Petition irregularities not new

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Petition irregularities such as those that concern the new “No-Wake” zone on the Rock River, revive news from the recent and distant past about similar petition problems.

According to two articles in the Rockford Register Star from March 16 and April 3, 1979, Michael P. Dunn, current Greater Rockford Airport Board chairman, was former patronage director for Ill. Gov. James Thompson (R). Dunn pled guilty in 1979 to charges of violating the Illinois Election Code by adding “false signatures” to Thompson’s 1978 tax-lid referendum petitions.

The March 16, 1979, article reads: “About 200 of more than 400 disputed names in Winnebago County were found on petitions that went through the office” of a trucking company called Miller Transportation Co., which was owned by Dunn and his relatives.

As described in the April 3, 1979, article, Dunn and his attorney Paul Cicero, persuaded 17th Judicial Circuit Judge John S. Ghent to drop felony forgery accounts in connection with the petitions. However, Dunn was fined $800 for “violating the Illinois Election Code by certifying that forged petition signatures were genuine.”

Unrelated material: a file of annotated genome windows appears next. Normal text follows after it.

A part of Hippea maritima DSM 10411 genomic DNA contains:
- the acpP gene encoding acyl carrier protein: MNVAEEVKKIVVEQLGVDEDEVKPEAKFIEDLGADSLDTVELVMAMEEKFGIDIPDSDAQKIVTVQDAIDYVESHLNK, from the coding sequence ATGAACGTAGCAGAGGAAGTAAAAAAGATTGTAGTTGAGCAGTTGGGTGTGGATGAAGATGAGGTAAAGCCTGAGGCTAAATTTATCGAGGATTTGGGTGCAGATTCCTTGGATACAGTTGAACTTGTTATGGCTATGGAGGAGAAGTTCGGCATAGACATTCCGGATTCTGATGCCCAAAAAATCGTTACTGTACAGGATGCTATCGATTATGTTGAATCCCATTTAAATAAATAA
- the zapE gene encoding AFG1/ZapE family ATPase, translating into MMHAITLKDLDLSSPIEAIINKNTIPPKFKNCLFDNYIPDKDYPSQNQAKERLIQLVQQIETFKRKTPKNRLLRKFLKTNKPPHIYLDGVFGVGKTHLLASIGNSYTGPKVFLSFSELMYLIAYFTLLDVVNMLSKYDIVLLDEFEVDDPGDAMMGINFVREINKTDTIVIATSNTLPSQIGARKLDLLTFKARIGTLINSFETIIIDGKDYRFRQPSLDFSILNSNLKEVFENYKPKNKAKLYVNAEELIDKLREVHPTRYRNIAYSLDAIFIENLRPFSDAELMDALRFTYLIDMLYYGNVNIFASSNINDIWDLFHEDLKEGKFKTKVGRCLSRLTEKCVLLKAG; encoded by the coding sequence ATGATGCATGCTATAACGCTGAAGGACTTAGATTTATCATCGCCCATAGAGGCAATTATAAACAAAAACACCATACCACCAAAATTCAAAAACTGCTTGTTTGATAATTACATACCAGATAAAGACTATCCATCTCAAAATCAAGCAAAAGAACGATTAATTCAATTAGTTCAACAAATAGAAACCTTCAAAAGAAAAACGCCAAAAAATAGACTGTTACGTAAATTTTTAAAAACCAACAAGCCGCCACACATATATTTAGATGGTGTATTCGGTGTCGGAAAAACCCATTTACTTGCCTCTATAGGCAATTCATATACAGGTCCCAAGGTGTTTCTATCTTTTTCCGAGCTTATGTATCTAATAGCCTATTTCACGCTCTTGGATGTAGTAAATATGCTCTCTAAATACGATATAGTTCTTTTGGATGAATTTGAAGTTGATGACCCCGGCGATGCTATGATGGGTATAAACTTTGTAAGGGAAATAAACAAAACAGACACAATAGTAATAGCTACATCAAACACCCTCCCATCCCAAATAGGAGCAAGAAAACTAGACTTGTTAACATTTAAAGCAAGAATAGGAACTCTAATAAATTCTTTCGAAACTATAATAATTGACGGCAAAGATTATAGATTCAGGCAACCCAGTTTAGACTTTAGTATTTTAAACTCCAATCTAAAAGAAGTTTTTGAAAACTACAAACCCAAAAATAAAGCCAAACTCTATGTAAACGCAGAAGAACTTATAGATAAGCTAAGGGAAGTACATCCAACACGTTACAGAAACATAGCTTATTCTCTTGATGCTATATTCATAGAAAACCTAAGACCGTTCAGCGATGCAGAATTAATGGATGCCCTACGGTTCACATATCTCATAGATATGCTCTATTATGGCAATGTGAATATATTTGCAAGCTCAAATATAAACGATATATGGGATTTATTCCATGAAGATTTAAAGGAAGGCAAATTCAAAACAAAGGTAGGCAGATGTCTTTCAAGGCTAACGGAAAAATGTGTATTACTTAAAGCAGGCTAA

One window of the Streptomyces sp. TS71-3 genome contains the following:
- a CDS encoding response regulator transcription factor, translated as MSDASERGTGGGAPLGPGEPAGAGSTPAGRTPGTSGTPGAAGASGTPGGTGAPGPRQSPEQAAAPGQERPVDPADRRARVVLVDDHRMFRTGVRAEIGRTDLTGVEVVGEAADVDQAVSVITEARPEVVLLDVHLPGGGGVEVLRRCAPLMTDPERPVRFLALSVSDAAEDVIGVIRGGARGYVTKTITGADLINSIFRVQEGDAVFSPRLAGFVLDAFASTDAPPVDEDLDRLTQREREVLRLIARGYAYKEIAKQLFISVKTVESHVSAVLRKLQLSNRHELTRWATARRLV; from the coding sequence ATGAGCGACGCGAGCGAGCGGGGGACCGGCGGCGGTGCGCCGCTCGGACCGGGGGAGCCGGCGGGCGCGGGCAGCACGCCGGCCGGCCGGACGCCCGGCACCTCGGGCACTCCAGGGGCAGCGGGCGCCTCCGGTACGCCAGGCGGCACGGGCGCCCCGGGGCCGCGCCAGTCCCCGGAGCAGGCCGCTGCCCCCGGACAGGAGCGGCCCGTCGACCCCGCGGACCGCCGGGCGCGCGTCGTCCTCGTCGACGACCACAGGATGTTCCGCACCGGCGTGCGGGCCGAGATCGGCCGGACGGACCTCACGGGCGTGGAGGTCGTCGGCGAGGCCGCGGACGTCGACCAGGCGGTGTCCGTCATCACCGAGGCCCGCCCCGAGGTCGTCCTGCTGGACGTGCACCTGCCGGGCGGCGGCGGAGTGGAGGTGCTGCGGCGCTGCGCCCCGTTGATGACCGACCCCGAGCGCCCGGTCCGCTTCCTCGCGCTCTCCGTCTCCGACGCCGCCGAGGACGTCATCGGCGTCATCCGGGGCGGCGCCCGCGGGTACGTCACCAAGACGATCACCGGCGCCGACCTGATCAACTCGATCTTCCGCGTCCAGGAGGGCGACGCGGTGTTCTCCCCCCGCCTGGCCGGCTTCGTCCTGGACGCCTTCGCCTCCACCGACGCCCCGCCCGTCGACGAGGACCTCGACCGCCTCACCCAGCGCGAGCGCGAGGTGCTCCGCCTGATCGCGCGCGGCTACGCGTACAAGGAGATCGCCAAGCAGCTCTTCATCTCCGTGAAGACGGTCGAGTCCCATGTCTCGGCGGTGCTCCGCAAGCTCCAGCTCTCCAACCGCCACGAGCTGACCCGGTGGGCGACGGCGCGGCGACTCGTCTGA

Dunn’s petition drive included people who had been dead for years. The petition also listed individuals who said they never signed the document.

In May 2005, Dunn was re-appointed to another five-year term on the Greater Rockford Airport Board of Commissioners, where he is Board chairman. He was re-appointed by fellow Republican and Winnebago County Board Chairman Scott Christiansen.

Dunn resigned from the Governor’s staff within six months of Thompson’s first term as governor after the media discovered Dunn “made unauthorized use of state planes and had altered a record to conceal one unauthorized stop,” according to the April 3, 1979, article. Thompson was governor of Illinois from 1977 to 1991.

In another case of petition irregularities earlier this year, Winnebago County Clerk and former Rockford Ald. Dave Johnson (R-4) withdrew his effort to consolidate City of Rockford and Winnebago County election offices.

Johnson withdrew petitions in January after it was revealed in a lawsuit that dead people were listed on the petitions to place the question of consolidation on the ballot for voters. The Rock River Times’ research also indicated that some of the petition circulators listed bogus home addresses on the petition.

From the Nov. 30-Dec. 6, 2005, issue

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